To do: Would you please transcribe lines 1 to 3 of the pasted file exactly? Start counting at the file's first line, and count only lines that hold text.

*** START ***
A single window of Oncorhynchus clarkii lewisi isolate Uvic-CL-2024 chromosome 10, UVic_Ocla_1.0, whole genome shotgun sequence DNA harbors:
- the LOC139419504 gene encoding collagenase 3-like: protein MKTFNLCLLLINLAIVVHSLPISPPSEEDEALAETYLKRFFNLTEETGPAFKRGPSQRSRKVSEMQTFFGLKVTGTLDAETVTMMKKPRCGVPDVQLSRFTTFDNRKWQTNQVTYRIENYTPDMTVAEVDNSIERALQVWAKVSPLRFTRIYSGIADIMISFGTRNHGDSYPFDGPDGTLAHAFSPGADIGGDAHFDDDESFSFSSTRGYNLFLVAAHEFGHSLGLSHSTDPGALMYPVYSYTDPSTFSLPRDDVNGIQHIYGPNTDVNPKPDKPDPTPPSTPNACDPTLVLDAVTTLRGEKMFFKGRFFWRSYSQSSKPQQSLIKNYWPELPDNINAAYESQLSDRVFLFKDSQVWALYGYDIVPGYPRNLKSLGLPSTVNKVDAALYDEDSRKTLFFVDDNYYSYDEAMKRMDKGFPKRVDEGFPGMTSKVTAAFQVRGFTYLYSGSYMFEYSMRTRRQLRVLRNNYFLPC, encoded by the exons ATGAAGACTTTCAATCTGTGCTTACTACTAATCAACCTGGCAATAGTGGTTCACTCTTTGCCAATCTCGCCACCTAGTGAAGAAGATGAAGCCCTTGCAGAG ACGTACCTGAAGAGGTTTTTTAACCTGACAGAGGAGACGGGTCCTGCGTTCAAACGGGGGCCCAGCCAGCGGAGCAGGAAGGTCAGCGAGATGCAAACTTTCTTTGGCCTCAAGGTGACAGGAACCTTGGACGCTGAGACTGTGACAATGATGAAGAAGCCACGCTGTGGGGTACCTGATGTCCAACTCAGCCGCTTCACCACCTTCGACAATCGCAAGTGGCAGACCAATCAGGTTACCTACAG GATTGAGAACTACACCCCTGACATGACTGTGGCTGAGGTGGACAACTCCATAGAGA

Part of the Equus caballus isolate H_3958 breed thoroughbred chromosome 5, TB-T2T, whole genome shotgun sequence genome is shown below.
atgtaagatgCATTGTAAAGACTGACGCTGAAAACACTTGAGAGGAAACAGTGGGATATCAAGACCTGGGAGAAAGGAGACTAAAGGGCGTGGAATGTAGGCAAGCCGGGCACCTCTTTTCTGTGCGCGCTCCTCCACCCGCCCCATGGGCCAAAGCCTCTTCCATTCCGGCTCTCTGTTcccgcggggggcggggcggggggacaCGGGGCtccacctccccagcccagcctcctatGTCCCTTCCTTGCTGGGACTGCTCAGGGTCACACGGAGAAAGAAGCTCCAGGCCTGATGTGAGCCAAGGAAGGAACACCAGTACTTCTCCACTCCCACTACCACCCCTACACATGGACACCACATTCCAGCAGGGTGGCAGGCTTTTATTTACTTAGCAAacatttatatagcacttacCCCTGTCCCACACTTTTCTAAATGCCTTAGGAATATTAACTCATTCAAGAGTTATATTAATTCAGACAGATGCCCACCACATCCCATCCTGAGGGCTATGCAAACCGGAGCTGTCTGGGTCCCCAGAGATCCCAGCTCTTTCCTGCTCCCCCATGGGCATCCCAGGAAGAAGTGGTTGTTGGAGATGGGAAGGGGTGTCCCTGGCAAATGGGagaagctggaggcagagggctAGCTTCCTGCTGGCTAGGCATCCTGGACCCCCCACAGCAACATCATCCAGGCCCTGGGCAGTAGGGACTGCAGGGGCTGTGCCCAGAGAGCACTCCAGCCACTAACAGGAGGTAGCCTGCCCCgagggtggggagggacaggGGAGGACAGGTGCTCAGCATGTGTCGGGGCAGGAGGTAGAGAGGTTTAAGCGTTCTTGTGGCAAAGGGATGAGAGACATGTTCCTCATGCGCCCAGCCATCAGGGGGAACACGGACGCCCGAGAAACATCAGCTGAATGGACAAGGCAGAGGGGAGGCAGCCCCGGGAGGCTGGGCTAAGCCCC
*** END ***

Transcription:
A single window of Oncorhynchus clarkii lewisi isolate Uvic-CL-2024 chromosome 10, UVic_Ocla_1.0, whole genome shotgun sequence DNA harbors:
- the LOC139419504 gene encoding collagenase 3-like: protein MKTFNLCLLLINLAIVVHSLPISPPSEEDEALAETYLKRFFNLTEETGPAFKRGPSQRSRKVSEMQTFFGLKVTGTLDAETVTMMKKPRCGVPDVQLSRFTTFDNRKWQTNQVTYRIENYTPDMTVAEVDNSIERALQVWAKVSPLRFTRIYSGIADIMISFGTRNHGDSYPFDGPDGTLAHAFSPGADIGGDAHFDDDESFSFSSTRGYNLFLVAAHEFGHSLGLSHSTDPGALMYPVYSYTDPSTFSLPRDDVNGIQHIYGPNTDVNPKPDKPDPTPPSTPNACDPTLVLDAVTTLRGEKMFFKGRFFWRSYSQSSKPQQSLIKNYWPELPDNINAAYESQLSDRVFLFKDSQVWALYGYDIVPGYPRNLKSLGLPSTVNKVDAALYDEDSRKTLFFVDDNYYSYDEAMKRMDKGFPKRVDEGFPGMTSKVTAAFQVRGFTYLYSGSYMFEYSMRTRRQLRVLRNNYFLPC, encoded by the exons ATGAAGACTTTCAATCTGTGCTTACTACTAATCAACCTGGCAATAGTGGTTCACTCTTTGCCAATCTCGCCACCTAGTGAAGAAGATGAAGCCCTTGCAGAG ACGTACCTGAAGAGGTTTTTTAACCTGACAGAGGAGACGGGTCCTGCGTTCAAACGGGGGCCCAGCCAGCGGAGCAGGAAGGTCAGCGAGATGCAAACTTTCTTTGGCCTCAAGGTGACAGGAACCTTGGACGCTGAGACTGTGACAATGATGAAGAAGCCACGCTGTGGGGTACCTGATGTCCAACTCAGCCGCTTCACCACCTTCGACAATCGCAAGTGGCAGACCAATCAGGTTACCTACAG GATTGAGAACTACACCCCTGACATGACTGTGGCTGAGGTGGACAACTCCATAGAGA

Part of the Equus caballus isolate H_3958 breed thoroughbred chromosome 5, TB-T2T, whole genome shotgun sequence genome is shown below.